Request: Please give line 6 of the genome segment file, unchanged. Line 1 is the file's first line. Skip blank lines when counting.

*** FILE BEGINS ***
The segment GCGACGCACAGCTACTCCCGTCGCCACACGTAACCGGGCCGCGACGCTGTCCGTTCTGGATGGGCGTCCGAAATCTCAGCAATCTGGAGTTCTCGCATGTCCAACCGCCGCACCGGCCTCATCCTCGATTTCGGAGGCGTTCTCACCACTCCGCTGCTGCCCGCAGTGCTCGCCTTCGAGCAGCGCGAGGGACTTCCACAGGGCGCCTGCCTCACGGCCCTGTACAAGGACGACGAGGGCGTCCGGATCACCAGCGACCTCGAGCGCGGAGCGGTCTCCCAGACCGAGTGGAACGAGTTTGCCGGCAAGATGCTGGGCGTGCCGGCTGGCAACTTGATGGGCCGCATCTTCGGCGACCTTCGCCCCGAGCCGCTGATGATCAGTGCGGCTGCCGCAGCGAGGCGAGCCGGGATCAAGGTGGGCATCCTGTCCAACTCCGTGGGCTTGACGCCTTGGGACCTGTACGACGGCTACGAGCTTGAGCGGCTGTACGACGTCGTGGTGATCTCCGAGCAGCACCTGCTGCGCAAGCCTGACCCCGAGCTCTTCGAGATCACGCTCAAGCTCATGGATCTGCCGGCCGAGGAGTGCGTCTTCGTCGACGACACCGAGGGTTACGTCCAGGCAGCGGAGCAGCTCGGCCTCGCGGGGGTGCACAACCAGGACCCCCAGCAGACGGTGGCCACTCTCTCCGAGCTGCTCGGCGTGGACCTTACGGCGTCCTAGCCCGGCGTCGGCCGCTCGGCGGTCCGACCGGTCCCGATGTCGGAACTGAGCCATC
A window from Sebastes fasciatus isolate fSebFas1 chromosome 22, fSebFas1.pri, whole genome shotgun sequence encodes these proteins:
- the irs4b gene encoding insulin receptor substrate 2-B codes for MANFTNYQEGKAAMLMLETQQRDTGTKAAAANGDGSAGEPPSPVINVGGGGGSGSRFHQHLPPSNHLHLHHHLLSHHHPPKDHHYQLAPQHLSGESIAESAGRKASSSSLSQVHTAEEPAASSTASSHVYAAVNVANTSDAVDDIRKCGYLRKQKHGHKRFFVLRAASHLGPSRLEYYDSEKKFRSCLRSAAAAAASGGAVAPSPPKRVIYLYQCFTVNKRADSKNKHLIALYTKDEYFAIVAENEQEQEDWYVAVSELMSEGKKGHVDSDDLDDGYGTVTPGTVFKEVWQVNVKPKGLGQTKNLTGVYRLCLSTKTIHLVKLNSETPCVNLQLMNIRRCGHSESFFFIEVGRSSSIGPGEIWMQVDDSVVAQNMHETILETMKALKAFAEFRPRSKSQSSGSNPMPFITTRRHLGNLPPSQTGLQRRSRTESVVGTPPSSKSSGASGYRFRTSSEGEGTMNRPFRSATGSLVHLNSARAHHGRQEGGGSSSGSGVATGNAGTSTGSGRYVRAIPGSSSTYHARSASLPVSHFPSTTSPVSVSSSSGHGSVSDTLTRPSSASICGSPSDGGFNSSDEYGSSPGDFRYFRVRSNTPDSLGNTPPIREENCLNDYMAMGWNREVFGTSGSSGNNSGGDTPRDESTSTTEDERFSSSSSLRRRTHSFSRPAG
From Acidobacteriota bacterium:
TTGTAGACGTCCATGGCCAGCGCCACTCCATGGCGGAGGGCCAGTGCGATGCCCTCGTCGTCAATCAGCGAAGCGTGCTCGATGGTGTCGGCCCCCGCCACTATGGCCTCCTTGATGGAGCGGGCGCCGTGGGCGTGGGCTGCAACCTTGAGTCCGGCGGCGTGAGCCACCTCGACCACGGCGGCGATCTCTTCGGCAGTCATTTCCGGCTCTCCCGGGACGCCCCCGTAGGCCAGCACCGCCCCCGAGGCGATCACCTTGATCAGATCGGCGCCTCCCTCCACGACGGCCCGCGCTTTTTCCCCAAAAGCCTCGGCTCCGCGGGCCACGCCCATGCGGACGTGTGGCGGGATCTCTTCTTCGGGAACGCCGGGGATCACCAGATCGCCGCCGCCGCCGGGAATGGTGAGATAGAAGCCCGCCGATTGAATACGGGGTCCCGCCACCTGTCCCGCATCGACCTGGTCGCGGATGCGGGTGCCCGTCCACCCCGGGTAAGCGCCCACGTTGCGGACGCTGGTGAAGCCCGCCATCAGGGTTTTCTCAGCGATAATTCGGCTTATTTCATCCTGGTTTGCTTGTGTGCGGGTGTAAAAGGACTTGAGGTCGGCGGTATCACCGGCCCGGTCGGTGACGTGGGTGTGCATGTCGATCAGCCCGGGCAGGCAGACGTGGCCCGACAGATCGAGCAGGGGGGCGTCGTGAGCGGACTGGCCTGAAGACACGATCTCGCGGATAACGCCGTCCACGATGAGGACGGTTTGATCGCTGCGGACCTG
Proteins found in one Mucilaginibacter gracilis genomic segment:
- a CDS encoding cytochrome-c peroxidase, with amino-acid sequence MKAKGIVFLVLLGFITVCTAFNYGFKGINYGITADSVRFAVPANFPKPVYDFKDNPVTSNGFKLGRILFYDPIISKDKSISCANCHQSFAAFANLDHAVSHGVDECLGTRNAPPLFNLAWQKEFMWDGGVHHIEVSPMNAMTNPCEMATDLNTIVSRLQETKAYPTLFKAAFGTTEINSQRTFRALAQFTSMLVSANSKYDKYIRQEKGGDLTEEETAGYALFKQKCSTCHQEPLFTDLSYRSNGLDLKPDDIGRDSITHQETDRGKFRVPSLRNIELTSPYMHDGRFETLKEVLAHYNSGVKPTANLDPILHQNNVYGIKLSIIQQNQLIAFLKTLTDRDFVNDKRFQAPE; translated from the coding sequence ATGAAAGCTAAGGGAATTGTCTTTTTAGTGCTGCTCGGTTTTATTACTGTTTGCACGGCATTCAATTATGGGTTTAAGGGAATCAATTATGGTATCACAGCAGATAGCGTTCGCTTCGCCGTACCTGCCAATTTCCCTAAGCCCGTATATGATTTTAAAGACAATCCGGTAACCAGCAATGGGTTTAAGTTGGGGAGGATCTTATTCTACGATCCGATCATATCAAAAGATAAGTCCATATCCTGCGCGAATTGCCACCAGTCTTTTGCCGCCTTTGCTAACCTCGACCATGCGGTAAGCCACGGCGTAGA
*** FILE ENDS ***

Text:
Proteins found in one Mucilaginibacter gracilis genomic segment: